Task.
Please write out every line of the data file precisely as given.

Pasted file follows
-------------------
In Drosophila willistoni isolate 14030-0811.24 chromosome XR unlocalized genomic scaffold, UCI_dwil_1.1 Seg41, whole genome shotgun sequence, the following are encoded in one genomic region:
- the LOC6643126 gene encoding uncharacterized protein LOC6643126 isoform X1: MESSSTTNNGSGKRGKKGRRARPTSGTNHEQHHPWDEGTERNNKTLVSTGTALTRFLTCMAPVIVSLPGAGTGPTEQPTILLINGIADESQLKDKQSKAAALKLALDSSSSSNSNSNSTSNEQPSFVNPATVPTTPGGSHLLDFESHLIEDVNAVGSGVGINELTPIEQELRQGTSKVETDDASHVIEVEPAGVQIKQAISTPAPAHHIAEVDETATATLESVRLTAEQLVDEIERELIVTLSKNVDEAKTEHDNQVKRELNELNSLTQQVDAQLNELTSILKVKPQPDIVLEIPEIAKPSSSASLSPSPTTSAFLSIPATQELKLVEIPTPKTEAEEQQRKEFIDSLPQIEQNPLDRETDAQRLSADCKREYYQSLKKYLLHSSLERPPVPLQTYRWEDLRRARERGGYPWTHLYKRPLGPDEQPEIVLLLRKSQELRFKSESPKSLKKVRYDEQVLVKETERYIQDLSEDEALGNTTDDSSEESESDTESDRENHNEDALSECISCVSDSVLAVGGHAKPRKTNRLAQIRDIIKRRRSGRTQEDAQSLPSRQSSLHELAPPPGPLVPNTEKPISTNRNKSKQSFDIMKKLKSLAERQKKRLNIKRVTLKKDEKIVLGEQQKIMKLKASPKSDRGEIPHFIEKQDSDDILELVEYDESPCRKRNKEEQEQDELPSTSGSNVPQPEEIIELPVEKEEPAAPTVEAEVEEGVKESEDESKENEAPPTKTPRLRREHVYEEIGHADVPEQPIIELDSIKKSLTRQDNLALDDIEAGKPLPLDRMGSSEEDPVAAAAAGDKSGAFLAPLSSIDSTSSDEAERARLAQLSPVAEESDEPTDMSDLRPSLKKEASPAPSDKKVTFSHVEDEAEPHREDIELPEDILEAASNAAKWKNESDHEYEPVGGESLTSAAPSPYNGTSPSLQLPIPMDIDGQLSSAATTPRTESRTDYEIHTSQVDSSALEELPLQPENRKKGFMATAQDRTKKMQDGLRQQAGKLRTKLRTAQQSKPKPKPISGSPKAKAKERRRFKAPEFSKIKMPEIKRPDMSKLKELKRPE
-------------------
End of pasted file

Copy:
In Drosophila willistoni isolate 14030-0811.24 chromosome XR unlocalized genomic scaffold, UCI_dwil_1.1 Seg41, whole genome shotgun sequence, the following are encoded in one genomic region:
- the LOC6643126 gene encoding uncharacterized protein LOC6643126 isoform X1: MESSSTTNNGSGKRGKKGRRARPTSGTNHEQHHPWDEGTERNNKTLVSTGTALTRFLTCMAPVIVSLPGAGTGPTEQPTILLINGIADESQLKDKQSKAAALKLALDSSSSSNSNSNSTSNEQPSFVNPATVPTTPGGSHLLDFESHLIEDVNAVGSGVGINELTPIEQELRQGTSKVETDDASHVIEVEPAGVQIKQAISTPAPAHHIAEVDETATATLESVRLTAEQLVDEIERELIVTLSKNVDEAKTEHDNQVKRELNELNSLTQQVDAQLNELTSILKVKPQPDIVLEIPEIAKPSSSASLSPSPTTSAFLSIPATQELKLVEIPTPKTEAEEQQRKEFIDSLPQIEQNPLDRETDAQRLSADCKREYYQSLKKYLLHSSLERPPVPLQTYRWEDLRRARERGGYPWTHLYKRPLGPDEQPEIVLLLRKSQELRFKSESPKSLKKVRYDEQVLVKETERYIQDLSEDEALGNTTDDSSEESESDTESDRENHNEDALSECISCVSDSVLAVGGHAKPRKTNRLAQIRDIIKRRRSGRTQEDAQSLPSRQSSLHELAPPPGPLVPNTEKPISTNRNKSKQSFDIMKKLKSLAERQKKRLNIKRVTLKKDEKIVLGEQQKIMKLKASPKSDRGEIPHFIEKQDSDDILELVEYDESPCRKRNKEEQEQDELPSTSGSNVPQPEEIIELPVEKEEPAAPTVEAEVEEGVKESEDESKENEAPPTKTPRLRREHVYEEIGHADVPEQPIIELDSIKKSLTRQDNLALDDIEAGKPLPLDRMGSSEEDPVAAAAAGDKSGAFLAPLSSIDSTSSDEAERARLAQLSPVAEESDEPTDMSDLRPSLKKEASPAPSDKKVTFSHVEDEAEPHREDIELPEDILEAASNAAKWKNESDHEYEPVGGESLTSAAPSPYNGTSPSLQLPIPMDIDGQLSSAATTPRTESRTDYEIHTSQVDSSALEELPLQPENRKKGFMATAQDRTKKMQDGLRQQAGKLRTKLRTAQQSKPKPKPISGSPKAKAKERRRFKAPEFSKIKMPEIKRPDMSKLKELKRPE